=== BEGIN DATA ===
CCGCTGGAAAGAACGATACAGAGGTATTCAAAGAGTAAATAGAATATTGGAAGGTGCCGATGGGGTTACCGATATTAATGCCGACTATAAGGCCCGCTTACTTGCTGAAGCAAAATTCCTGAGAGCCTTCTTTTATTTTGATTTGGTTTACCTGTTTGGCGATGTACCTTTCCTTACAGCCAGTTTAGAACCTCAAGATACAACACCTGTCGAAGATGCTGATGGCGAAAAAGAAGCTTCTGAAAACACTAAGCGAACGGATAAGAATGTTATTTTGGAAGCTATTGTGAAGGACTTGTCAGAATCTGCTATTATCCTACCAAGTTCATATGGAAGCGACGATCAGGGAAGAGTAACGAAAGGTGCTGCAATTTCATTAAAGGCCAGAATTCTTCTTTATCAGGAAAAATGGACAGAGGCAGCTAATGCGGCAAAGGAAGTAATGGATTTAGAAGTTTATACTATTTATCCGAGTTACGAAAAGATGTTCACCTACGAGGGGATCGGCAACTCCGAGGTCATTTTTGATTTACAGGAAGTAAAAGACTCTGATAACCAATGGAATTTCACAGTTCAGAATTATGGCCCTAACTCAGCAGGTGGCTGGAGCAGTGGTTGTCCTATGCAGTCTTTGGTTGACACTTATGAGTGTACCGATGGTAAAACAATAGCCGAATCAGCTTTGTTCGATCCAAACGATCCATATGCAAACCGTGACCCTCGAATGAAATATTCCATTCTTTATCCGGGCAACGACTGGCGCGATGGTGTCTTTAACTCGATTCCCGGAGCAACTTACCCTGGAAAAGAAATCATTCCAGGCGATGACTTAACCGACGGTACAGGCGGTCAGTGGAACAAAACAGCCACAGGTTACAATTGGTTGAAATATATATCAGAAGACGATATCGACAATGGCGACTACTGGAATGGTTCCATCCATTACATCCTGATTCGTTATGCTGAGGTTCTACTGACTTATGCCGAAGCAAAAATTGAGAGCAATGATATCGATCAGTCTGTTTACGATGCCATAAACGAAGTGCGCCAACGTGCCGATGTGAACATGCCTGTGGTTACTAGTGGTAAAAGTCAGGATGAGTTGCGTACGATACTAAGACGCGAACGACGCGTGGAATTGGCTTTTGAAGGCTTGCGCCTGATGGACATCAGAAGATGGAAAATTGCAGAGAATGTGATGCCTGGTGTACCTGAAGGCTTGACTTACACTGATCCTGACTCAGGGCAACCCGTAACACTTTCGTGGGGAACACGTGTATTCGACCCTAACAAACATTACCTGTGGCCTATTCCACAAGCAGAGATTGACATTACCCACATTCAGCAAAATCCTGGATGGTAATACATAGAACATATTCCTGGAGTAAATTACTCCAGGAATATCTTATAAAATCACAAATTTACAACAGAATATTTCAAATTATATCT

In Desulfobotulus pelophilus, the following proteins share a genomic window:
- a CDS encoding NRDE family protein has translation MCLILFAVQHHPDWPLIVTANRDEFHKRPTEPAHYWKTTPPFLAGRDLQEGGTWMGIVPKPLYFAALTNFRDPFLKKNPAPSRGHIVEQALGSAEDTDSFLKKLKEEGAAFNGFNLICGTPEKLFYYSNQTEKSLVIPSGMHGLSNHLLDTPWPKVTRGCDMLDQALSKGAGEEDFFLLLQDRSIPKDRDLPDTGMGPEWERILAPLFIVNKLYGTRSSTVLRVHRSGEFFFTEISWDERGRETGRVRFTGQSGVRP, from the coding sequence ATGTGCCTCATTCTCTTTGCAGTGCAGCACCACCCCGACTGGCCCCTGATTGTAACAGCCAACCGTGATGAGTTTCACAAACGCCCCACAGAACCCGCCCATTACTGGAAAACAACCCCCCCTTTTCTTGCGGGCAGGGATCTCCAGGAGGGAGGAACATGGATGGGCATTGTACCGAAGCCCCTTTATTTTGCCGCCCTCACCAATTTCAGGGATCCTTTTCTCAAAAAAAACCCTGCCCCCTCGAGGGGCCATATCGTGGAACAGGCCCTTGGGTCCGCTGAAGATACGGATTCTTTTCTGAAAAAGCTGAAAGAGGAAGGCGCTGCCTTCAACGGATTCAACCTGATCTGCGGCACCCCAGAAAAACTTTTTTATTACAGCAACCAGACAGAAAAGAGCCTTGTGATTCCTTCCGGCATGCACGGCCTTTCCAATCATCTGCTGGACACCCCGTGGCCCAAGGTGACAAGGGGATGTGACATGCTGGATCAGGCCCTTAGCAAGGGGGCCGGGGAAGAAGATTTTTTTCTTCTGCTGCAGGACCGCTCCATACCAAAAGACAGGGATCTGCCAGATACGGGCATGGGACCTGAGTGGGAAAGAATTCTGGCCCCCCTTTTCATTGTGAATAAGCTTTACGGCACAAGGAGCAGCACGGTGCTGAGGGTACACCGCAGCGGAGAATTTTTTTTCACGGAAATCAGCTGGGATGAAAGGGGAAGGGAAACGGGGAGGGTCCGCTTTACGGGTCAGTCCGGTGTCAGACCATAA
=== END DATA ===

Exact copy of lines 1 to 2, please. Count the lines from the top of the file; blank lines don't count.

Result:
CCGCTGGAAAGAACGATACAGAGGTATTCAAAGAGTAAATAGAATATTGGAAGGTGCCGATGGGGTTACCGATATTAATGCCGACTATAAGGCCCGCTTACTTGCTGAAGCAAAATTCCTGAGAGCCTTCTTTTATTTTGATTTGGTTTACCTGTTTGGCGATGTACCTTTCCTTACAGCCAGTTTAGAACCTCAAGATACAACACCTGTCGAAGATGCTGATGGCGAAAAAGAAGCTTCTGAAAACACTAAGCGAACGGATAAGAATGTTATTTTGGAAGCTATTGTGAAGGACTTGTCAGAATCTGCTATTATCCTACCAAGTTCATATGGAAGCGACGATCAGGGAAGAGTAACGAAAGGTGCTGCAATTTCATTAAAGGCCAGAATTCTTCTTTATCAGGAAAAATGGACAGAGGCAGCTAATGCGGCAAAGGAAGTAATGGATTTAGAAGTTTATACTATTTATCCGAGTTACGAAAAGATGTTCACCTACGAGGGGATCGGCAACTCCGAGGTCATTTTTGATTTACAGGAAGTAAAAGACTCTGATAACCAATGGAATTTCACAGTTCAGAATTATGGCCCTAACTCAGCAGGTGGCTGGAGCAGTGGTTGTCCTATGCAGTCTTTGGTTGACACTTATGAGTGTACCGATGGTAAAACAATAGCCGAATCAGCTTTGTTCGATCCAAACGATCCATATGCAAACCGTGACCCTCGAATGAAATATTCCATTCTTTATCCGGGCAACGACTGGCGCGATGGTGTCTTTAACTCGATTCCCGGAGCAACTTACCCTGGAAAAGAAATCATTCCAGGCGATGACTTAACCGACGGTACAGGCGGTCAGTGGAACAAAACAGCCACAGGTTACAATTGGTTGAAATATATATCAGAAGACGATATCGACAATGGCGACTACTGGAATGGTTCCATCCATTACATCCTGATTCGTTATGCTGAGGTTCTACTGACTTATGCCGAAGCAAAAATTGAGAGCAATGATATCGATCAGTCTGTTTACGATGCCATAAACGAAGTGCGCCAACGTGCCGATGTGAACATGCCTGTGGTTACTAGTGGTAAAAGTCAGGATGAGTTGCGTACGATACTAAGACGCGAACGACGCGTGGAATTGGCTTTTGAAGGCTTGCGCCTGATGGACATCAGAAGATGGAAAATTGCAGAGAATGTGATGCCTGGTGTACCTGAAGGCTTGACTTACACTGATCCTGACTCAGGGCAACCCGTAACACTTTCGTGGGGAACACGTGTATTCGACCCTAACAAACATTACCTGTGGCCTATTCCACAAGCAGAGATTGACATTACCCACATTCAGCAAAATCCTGGATGGTAATACATAGAACATATTCCTGGAGTAAATTACTCCAGGAATATCTTATAAAATCACAAATTTACAACAGAATATTTCAAATTATATCT

In Desulfobotulus pelophilus, the following proteins share a genomic window: